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If someone could please help me by simplifying  the differences for me  between “ slip ,  engobes and underglazes  “ I use both  porcelain and stoneware . And fire in an electric kiln

1) Slip is used mixing same clay body with stain and water . And applied to leatherhard  only .  (what other are ingredients could  be used in stains  for different surface effects ?)

2) Engobes are used only on leatherhard (?)

3)Underglazes can be used both on leatherhard  and bisque (?) .

Thank you so much Nicky 

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Slips and engobes are generally very similar however many potters view slips as thinner and decorative for trailing and surface decoration. Engobes traditionally  form a barrier between a colored claybody to change the color. Colored slips and engobes usually use stains and oxides for color.
Stains are often oxides encapsulated or chemically bound in some fashion to preserve them during the firing process and to make them less soluble and less able to leach out of the final fired product. Underglazes are generally stains mixed with clay and perhaps fritt  as well as possibly something to improve brushability and drying. Underglazes perhaps can be thought of as ink for ceramics, most often colored by stains and are often painted on or applied by brush, stamp etc......

I think that came out right - Hope that helps, there is a bit of synergy in these items and in the case of stains, often used to color underglazes, engobes, and slips but generally can’t be painted on by themselves as they need to be mixed with a binder of sorts to stick to the ware.

Hope that is a start, there will probably be many insights here in short order. Oops, forgot rest of your question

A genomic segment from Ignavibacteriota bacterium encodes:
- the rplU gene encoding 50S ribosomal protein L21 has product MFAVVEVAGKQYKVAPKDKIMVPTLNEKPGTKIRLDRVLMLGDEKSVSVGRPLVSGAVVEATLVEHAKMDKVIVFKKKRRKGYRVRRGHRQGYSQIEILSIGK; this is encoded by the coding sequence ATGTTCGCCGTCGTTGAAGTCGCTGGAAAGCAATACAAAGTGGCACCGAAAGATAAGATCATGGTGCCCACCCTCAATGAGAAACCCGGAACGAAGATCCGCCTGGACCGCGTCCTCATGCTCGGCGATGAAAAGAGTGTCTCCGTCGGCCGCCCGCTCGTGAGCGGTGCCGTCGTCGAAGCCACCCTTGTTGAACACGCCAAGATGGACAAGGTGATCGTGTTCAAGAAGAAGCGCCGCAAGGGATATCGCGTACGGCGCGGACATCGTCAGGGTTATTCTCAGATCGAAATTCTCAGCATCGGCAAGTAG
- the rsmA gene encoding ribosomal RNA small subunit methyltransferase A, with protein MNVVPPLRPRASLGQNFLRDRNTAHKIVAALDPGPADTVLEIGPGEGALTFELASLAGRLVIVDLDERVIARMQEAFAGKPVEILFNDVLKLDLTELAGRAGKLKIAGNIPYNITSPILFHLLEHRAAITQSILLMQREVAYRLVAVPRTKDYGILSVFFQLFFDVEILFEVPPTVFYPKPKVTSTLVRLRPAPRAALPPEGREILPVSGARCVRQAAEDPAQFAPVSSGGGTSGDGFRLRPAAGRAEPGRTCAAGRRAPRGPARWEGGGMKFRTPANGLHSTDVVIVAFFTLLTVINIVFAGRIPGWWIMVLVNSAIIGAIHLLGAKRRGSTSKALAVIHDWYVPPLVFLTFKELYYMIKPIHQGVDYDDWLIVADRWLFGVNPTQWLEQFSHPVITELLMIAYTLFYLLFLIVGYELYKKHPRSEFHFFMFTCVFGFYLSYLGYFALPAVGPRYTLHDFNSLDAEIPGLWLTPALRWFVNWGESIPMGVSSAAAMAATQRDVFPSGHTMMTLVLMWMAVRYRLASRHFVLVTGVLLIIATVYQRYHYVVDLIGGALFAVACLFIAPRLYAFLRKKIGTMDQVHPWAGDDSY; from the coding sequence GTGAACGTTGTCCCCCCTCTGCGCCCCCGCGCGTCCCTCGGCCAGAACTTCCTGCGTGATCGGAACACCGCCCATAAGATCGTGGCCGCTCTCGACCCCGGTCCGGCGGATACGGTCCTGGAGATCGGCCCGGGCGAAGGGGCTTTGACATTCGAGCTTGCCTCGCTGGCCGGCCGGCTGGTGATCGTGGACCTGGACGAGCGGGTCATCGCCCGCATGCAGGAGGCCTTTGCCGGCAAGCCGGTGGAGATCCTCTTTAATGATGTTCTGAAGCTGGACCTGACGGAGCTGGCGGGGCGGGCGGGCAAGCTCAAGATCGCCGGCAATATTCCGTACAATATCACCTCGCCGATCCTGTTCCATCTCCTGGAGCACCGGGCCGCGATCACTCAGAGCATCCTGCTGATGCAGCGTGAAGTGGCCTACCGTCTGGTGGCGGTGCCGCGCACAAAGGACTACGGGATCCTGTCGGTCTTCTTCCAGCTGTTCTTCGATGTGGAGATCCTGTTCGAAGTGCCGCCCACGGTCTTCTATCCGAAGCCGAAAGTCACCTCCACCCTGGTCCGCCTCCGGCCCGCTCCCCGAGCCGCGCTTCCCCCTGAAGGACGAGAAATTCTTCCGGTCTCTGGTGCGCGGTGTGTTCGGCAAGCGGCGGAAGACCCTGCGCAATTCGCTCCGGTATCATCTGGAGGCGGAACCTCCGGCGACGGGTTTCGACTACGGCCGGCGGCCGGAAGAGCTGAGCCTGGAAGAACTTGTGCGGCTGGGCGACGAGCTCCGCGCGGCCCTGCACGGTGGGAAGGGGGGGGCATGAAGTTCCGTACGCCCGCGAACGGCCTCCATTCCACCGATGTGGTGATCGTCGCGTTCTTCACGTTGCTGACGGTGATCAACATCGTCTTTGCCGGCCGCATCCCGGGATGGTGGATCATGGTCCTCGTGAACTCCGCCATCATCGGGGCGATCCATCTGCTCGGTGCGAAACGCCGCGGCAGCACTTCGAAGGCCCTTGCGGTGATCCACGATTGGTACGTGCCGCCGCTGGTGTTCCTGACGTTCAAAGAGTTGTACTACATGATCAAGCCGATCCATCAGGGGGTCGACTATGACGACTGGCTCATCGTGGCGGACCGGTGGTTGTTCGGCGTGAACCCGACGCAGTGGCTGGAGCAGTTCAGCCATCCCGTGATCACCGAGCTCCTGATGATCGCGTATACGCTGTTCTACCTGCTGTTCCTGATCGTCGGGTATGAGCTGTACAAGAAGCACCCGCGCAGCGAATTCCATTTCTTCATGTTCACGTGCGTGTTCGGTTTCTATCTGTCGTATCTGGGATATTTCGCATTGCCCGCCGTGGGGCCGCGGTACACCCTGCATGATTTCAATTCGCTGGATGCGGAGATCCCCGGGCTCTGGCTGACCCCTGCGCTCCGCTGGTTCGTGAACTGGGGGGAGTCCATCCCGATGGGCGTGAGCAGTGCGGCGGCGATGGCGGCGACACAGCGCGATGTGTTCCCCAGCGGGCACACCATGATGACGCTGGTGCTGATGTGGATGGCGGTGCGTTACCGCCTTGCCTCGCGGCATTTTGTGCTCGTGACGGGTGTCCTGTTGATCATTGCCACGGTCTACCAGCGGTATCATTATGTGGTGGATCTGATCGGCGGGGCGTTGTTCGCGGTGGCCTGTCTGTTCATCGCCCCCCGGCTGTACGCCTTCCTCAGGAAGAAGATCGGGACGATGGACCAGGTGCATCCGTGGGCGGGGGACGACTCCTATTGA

slips and engobes generally are used during leather hard stage and must fit the body in drying shrinkage and firing shrinkage. They might be useable over bisque but often this compatibility Is difficult to achieve. Most often they contain some of, or  similar clay as that of the main claybody.

Underglazes contain a small amount of clay so they generally perform well on greenware as well as bisqued wares, they sinter in a bisque firing to become reasonably sturdy to handle and can be easily decorated over again or added to at this stage with little risk of rewetting  and smearing then overglazed.

Some folks rebisque and apply many layers of underglaze to get intricate multi layer designs before overglazing the final ware.

Edited by Bill Kielb
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4 hours ago, Nicky S said:

@Bill KielbHi Bill thank you so much for your  “expansive “ and detailed input ..... Really appreciate .
Tho clear I hope I understand ( have a slight learning disability )But at least now have something to refer too . 
Kind regards  Nicky

Let us know what you're trying to accomplish and we can recommend the best material for that purpose.

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Got nuthin'--all matte black. The c10 body was bisqued for a wood fire that will now never happen, so I went ahead and addressed the pieces for non-functional purposes just around my own yard/house. Did some experimenting w/the engobe, wax & glaze-nothing interesting happened. 


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